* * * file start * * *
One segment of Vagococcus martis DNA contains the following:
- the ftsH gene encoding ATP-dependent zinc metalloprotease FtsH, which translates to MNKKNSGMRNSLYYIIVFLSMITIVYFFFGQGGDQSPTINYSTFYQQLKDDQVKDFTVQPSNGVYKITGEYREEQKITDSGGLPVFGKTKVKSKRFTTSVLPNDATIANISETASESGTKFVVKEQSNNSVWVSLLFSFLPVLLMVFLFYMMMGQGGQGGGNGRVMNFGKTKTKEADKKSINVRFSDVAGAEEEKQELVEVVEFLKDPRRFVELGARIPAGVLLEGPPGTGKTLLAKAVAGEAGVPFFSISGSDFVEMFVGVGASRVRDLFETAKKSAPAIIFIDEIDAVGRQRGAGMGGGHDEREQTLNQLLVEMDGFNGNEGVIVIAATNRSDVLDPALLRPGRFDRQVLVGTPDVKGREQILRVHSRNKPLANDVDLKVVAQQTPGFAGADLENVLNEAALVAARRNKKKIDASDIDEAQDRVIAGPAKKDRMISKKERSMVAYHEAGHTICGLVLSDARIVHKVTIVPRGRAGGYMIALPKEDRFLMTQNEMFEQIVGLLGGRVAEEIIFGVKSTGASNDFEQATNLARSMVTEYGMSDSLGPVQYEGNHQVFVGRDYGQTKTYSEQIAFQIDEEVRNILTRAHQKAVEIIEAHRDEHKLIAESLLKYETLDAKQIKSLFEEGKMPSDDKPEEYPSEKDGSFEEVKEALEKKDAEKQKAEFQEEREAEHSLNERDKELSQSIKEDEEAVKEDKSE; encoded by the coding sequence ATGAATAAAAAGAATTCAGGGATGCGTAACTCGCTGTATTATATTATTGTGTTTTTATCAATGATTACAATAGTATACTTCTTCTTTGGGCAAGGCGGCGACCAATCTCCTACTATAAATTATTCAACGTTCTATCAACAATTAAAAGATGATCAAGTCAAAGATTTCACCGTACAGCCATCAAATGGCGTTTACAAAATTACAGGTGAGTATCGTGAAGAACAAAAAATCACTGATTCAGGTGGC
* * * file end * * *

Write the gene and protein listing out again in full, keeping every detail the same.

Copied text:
One segment of Vagococcus martis DNA contains the following:
- the ftsH gene encoding ATP-dependent zinc metalloprotease FtsH, which translates to MNKKNSGMRNSLYYIIVFLSMITIVYFFFGQGGDQSPTINYSTFYQQLKDDQVKDFTVQPSNGVYKITGEYREEQKITDSGGLPVFGKTKVKSKRFTTSVLPNDATIANISETASESGTKFVVKEQSNNSVWVSLLFSFLPVLLMVFLFYMMMGQGGQGGGNGRVMNFGKTKTKEADKKSINVRFSDVAGAEEEKQELVEVVEFLKDPRRFVELGARIPAGVLLEGPPGTGKTLLAKAVAGEAGVPFFSISGSDFVEMFVGVGASRVRDLFETAKKSAPAIIFIDEIDAVGRQRGAGMGGGHDEREQTLNQLLVEMDGFNGNEGVIVIAATNRSDVLDPALLRPGRFDRQVLVGTPDVKGREQILRVHSRNKPLANDVDLKVVAQQTPGFAGADLENVLNEAALVAARRNKKKIDASDIDEAQDRVIAGPAKKDRMISKKERSMVAYHEAGHTICGLVLSDARIVHKVTIVPRGRAGGYMIALPKEDRFLMTQNEMFEQIVGLLGGRVAEEIIFGVKSTGASNDFEQATNLARSMVTEYGMSDSLGPVQYEGNHQVFVGRDYGQTKTYSEQIAFQIDEEVRNILTRAHQKAVEIIEAHRDEHKLIAESLLKYETLDAKQIKSLFEEGKMPSDDKPEEYPSEKDGSFEEVKEALEKKDAEKQKAEFQEEREAEHSLNERDKELSQSIKEDEEAVKEDKSE; encoded by the coding sequence ATGAATAAAAAGAATTCAGGGATGCGTAACTCGCTGTATTATATTATTGTGTTTTTATCAATGATTACAATAGTATACTTCTTCTTTGGGCAAGGCGGCGACCAATCTCCTACTATAAATTATTCAACGTTCTATCAACAATTAAAAGATGATCAAGTCAAAGATTTCACCGTACAGCCATCAAATGGCGTTTACAAAATTACAGGTGAGTATCGTGAAGAACAAAAAATCACTGATTCAGGTGGC